our path in India we have come to meet people whose simplicity deeply moved us.
They became our dear friends, almost our family. We could not ignore their
financial difficulties, sometimes very serious, so we decided to help them.
This is how we have come to support several families in various cities in North
India and assist more people as and when we met them. The main thing
for us is not only that they earn a living, that they live in decent
accommodation, that they be in good health, that their children go to
school and that they receive help in case of emergency, but also
that they be happy to live, to evolve, or even to travel with us.
Click on the pictures above to find out their stories...
You too can support some of them and sponsor a family or a child...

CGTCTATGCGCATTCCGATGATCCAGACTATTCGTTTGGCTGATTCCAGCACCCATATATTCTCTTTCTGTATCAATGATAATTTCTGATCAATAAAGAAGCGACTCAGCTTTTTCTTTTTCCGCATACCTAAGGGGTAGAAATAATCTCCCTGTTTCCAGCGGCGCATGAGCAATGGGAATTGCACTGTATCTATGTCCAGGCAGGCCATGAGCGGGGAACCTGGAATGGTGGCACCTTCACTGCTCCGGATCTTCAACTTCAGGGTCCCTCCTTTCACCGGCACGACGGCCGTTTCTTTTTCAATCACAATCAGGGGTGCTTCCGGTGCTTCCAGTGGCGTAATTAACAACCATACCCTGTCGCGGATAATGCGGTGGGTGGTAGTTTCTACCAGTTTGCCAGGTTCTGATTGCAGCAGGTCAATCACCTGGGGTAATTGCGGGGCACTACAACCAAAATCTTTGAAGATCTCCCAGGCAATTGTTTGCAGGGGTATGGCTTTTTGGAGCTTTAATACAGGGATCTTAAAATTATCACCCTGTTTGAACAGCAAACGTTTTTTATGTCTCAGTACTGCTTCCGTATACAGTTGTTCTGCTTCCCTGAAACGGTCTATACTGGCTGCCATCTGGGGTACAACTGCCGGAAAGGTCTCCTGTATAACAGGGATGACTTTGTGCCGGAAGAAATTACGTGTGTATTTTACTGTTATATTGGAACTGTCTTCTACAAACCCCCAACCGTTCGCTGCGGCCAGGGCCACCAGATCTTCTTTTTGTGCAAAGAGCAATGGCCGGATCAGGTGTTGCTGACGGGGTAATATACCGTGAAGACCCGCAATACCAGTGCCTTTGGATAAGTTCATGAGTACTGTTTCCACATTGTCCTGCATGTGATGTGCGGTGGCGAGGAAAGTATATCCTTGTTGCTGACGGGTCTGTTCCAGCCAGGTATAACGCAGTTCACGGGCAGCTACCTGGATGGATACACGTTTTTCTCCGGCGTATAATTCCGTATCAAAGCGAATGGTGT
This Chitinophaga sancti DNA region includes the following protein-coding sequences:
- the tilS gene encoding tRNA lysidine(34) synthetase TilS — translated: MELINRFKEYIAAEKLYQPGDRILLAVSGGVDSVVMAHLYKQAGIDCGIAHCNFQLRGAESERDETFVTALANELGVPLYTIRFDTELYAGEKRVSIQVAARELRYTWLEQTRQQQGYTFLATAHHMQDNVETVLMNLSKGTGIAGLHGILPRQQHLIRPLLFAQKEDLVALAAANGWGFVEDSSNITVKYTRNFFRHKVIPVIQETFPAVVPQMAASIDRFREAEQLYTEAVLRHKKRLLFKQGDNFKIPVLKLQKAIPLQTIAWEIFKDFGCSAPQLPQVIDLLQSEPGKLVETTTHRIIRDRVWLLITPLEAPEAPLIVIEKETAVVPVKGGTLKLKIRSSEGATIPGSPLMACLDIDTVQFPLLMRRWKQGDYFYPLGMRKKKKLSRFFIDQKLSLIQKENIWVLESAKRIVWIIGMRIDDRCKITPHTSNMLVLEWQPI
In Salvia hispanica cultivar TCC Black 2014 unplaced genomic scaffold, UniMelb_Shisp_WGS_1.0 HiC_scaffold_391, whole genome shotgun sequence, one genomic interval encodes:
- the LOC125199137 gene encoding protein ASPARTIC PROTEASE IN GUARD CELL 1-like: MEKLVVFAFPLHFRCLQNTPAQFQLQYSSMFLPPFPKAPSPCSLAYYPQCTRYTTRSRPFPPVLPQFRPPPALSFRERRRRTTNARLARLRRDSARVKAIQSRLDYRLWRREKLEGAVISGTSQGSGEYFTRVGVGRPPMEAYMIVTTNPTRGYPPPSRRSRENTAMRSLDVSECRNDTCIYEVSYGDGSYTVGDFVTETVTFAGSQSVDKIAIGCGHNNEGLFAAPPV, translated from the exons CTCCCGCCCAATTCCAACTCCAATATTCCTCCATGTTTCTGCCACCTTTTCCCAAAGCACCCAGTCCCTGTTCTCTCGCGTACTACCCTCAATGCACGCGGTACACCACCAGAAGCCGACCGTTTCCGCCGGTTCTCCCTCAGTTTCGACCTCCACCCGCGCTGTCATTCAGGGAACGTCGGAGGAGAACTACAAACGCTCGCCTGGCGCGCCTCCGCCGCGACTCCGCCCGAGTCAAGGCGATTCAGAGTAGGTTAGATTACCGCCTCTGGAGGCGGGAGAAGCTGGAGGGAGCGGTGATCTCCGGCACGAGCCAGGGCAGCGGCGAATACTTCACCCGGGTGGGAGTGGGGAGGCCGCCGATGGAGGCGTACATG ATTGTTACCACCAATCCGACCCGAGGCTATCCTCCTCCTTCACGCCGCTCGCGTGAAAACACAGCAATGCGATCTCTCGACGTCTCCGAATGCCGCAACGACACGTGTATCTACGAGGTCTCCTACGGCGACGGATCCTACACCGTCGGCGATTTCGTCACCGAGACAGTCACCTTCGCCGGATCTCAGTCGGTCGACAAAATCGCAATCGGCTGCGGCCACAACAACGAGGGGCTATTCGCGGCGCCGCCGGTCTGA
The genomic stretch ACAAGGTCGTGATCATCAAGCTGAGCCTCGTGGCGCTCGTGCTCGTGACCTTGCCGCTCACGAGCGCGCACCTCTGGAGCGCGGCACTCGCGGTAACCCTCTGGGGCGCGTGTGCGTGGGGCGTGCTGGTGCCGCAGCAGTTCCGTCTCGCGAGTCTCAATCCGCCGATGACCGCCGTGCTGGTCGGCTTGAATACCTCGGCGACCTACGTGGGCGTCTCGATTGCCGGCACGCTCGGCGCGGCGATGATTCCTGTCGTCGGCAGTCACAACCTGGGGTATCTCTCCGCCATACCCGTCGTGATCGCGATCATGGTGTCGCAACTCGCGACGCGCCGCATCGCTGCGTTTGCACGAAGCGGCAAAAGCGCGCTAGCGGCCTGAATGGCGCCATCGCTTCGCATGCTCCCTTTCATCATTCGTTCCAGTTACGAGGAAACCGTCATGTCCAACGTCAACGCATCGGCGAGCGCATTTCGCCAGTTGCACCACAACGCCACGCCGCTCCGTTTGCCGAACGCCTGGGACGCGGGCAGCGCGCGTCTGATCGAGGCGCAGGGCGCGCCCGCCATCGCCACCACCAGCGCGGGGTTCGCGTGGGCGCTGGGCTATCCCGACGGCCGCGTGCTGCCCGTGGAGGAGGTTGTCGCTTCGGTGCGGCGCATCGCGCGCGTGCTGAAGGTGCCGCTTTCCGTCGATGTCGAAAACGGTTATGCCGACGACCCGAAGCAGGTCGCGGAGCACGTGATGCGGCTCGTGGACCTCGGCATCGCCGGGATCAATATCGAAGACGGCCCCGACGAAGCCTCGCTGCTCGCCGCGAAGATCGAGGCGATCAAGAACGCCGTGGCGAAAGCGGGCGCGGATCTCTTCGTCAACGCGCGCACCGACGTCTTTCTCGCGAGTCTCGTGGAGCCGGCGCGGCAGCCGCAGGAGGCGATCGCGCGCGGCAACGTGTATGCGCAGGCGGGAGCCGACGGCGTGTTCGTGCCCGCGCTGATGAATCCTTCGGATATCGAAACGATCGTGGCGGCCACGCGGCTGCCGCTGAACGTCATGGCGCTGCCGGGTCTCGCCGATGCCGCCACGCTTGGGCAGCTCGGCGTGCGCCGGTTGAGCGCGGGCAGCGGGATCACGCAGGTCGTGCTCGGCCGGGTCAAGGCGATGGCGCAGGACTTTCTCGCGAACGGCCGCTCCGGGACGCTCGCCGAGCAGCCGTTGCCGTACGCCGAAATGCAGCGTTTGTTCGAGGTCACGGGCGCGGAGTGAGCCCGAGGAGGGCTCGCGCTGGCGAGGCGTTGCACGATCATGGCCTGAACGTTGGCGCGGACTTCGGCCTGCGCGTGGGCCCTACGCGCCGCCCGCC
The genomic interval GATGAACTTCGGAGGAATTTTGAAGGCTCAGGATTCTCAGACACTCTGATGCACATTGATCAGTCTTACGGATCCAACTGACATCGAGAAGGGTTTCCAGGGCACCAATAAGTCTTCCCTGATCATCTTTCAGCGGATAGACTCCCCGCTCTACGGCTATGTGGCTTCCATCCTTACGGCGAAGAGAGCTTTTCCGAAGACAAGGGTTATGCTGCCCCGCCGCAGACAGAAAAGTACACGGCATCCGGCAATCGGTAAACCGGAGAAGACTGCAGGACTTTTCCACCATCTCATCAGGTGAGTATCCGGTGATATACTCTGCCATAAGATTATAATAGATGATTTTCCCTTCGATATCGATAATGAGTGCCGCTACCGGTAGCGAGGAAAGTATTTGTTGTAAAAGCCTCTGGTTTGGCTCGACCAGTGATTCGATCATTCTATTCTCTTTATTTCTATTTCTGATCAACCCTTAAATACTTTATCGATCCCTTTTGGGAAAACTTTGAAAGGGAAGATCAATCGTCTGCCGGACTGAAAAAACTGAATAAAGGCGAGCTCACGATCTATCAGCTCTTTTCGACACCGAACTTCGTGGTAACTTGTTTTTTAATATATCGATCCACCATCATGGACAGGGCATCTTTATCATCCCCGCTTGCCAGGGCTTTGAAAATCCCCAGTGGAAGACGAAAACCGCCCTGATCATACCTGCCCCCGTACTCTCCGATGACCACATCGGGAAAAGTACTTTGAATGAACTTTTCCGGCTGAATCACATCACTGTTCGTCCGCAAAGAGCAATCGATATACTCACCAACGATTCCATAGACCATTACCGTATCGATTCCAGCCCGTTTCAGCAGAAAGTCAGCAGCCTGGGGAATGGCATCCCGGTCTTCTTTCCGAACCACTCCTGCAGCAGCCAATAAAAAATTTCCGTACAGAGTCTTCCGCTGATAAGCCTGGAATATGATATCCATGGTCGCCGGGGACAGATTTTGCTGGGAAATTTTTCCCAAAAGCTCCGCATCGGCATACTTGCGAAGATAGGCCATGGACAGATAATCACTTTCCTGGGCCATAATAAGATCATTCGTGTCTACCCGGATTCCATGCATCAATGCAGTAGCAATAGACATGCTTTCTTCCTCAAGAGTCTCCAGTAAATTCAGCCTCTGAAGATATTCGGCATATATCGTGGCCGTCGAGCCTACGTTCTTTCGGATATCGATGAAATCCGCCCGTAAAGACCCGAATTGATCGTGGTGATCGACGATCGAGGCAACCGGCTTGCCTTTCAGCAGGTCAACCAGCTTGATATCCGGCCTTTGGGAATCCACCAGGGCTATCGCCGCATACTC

To find out more, do not hesitate to contact us.
Sarod and their two daughters Ravina & Chandravati
We've been knowing Ram
since 1998. He lives in Haridwar in a small straw hut by the Ganges. He
is a young cycle-taxi (rickshaw) driver, very kind and helpful.
When we met him he was earning a bit of money but he was renting his
rickshaw so he had to pay a rent everyday. We bought him a new
cycle-rickshaw so he could save money on the rent. After he got
married, we carried on following how his family got on, and helping him
in difficult times: health issues of the youngest daughter, flood times
etc.. We also gave him a hand so his oldest daughter could start
going to school, and in November 2013 we bought him an auto-rickshaw.
Agra (Uttar Pradesh)
Our story with Salman started beautifully. He too is a cycle-rickshaw driver. We were with a
friend and her child and we wanted to go to Shikendra to see the grave
of King Akbar, around 15 km from Agra. Salman offered his services, but
the distance seemed too much to us so we declined, preferring
to go by auto-rickshaw. He promised that he could do it, so we finally
accepted. However, after 100 metres he stopped his rickshaw and